After Mike Sharp resigned in disgrace last spring, retired Kansas City Chief of Police Darryl Forte was appointed by County Executive Frank White Jr. as interim sheriff of Jackson County until the Nov. 6 special election.

In August, county party leaders nominated Forte, a Democrat, and Republican David Bernal of Lee's Summit as the candidates for the special election, and the winner will serve the final two years of Sharp's term. Both candidates have said that, if voters approve the particular County Charter change, they would be willing to take on the challenge of running the county jail.

The Examiner asked the two candidates a couple questions, and there responses are given below:

Tell us a little bit about yourself and what compelled you to run for office?

David Bernal: I have 37 years of law enforcement experience – 13 as an officer with Kansas City Police Department and 24 as a special agent with the Federal Bureau of Investigation.

I decided to run in this special election for Jackson County sheriff after the disgraceful resignation of former Sheriff Mike Sharp. I am a lifelong resident of Jackson County, with the exception of 12 years while employed by the FBI. I’m concerned about the negative influence machine politics are having on our community. I’m stepping forward hoping the voters of the county (regardless of party affiliation) will recognize that when elected, I will serve them responsibly, professionally and mostly importantly, with accountability.

I want the voters to know that I have the experience, initiative and commitment necessary to provide professional nonpartisan leadership to all county citizens and personnel of the Jackson County Sheriff’s Department. I’m running because I care about my community. I have no further political aspiration or need for personal fulfillment. Rather than just complaining, I’m stepping forward motivated only by a sense of service.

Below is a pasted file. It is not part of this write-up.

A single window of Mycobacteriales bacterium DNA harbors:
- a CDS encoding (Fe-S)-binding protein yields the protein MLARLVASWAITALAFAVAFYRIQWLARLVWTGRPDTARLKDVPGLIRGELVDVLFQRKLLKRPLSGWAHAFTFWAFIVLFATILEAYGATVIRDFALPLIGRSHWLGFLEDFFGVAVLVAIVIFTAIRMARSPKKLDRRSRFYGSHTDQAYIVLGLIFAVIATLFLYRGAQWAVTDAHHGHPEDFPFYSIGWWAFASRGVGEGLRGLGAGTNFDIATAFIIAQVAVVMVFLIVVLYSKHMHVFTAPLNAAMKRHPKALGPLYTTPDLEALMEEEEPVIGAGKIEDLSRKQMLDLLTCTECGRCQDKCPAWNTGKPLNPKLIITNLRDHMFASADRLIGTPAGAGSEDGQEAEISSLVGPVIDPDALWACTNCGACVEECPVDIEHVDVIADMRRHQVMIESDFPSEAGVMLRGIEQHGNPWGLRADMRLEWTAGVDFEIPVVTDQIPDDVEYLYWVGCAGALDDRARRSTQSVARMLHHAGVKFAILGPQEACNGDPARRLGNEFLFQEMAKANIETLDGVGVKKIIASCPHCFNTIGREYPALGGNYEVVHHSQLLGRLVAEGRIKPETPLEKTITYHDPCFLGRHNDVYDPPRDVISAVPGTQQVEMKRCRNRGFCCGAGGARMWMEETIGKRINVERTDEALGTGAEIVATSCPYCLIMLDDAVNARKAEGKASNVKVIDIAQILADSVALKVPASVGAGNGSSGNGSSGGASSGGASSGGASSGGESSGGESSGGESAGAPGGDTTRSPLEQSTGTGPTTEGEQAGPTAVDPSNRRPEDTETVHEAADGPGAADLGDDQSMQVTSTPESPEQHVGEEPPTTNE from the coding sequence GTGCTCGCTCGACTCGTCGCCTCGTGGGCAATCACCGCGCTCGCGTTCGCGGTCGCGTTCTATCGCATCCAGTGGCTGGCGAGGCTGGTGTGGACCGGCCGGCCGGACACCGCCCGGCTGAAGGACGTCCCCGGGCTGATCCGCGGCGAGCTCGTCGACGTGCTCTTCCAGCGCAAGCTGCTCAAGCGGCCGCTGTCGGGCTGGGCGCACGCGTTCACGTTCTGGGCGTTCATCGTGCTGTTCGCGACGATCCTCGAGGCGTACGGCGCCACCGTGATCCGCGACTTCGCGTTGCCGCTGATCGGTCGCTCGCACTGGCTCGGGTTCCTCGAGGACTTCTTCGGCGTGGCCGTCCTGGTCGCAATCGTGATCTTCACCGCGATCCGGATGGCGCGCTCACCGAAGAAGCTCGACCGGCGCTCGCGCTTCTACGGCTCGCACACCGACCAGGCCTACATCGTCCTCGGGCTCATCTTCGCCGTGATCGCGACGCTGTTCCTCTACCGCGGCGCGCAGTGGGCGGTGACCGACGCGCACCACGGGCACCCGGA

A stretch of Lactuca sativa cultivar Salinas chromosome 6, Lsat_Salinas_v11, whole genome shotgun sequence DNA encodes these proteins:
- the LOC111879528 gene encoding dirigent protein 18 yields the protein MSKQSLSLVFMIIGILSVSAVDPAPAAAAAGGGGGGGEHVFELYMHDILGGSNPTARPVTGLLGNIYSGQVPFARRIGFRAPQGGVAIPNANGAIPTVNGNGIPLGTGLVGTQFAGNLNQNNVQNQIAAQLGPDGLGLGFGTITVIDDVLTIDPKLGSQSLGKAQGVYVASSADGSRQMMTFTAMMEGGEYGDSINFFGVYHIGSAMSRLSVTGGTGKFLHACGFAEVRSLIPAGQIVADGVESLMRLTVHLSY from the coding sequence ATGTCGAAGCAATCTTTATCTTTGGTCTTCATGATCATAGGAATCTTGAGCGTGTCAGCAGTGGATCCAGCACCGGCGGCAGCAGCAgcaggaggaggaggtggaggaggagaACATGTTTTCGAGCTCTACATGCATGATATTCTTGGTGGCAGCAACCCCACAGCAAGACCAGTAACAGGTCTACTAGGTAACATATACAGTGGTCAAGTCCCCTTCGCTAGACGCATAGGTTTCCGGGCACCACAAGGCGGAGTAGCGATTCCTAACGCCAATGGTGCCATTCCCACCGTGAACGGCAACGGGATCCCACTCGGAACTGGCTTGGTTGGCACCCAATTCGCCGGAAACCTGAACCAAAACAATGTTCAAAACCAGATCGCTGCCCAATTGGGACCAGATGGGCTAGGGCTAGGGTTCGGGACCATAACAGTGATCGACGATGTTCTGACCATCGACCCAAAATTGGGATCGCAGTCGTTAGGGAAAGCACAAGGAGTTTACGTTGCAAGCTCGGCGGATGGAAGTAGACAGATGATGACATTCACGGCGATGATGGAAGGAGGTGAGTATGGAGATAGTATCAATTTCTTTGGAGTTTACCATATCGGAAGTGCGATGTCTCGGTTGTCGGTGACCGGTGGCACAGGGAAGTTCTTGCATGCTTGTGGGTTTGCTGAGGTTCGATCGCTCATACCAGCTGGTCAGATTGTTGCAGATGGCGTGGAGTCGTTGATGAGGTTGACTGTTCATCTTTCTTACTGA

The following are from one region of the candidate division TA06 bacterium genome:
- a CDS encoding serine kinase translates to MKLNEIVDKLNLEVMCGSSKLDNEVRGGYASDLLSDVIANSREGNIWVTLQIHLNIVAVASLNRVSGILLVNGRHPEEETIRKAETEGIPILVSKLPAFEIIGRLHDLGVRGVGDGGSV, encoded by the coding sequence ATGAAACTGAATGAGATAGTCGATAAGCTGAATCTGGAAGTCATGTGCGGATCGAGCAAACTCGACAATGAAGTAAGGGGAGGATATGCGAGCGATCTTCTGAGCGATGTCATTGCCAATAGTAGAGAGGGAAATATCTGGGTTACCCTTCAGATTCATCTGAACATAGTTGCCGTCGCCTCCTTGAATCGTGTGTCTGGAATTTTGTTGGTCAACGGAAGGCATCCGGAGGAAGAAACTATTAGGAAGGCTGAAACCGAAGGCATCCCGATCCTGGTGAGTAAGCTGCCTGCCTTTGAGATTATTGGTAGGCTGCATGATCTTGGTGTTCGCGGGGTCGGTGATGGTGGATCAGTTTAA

Darryl Forte: I was born in the heart of Jackson County in Kansas City and raised by a single mother with four siblings. I have earned degrees from Penn Valley Community College, Park University and Baker University. In October 2011 I was appointed chief of police of the Kansas City Police Department, retiring after serving as chief for nearly six years. My career spanned 31 years with KCPD.

My strong desire to continue to serve our community compelled me to run for sheriff of Jackson County. Often, I am asked why I did not remain retired, I simply answer with, “I care.” I am from a family who cares and are passionate about serving others. My wife of 31 years is a school principal, my oldest daughter is a teacher and my youngest daughter is a behavior coach. It is all about serving.


What are the three biggest issues or priorities facing the department, and how do you hope or plan to address them?

Bernal: The first issue/priority I would emphasize as the sheriff is leadership. The resignation of Mike Sharp has resulted in diminished public trust and confidence in the department. I have no doubt the men and women of the Jackson County Sheriff’s Office continue to serve the public faithfully and honorably. They need a leader who exhibits respect for them and for the public they serve. I would work diligently to guarantee the citizens of the county and personnel of the Jackson County Sheriff’s Office always recognize my leadership as representative of their expectations for a professional manager. Integrity in office will be my foundation.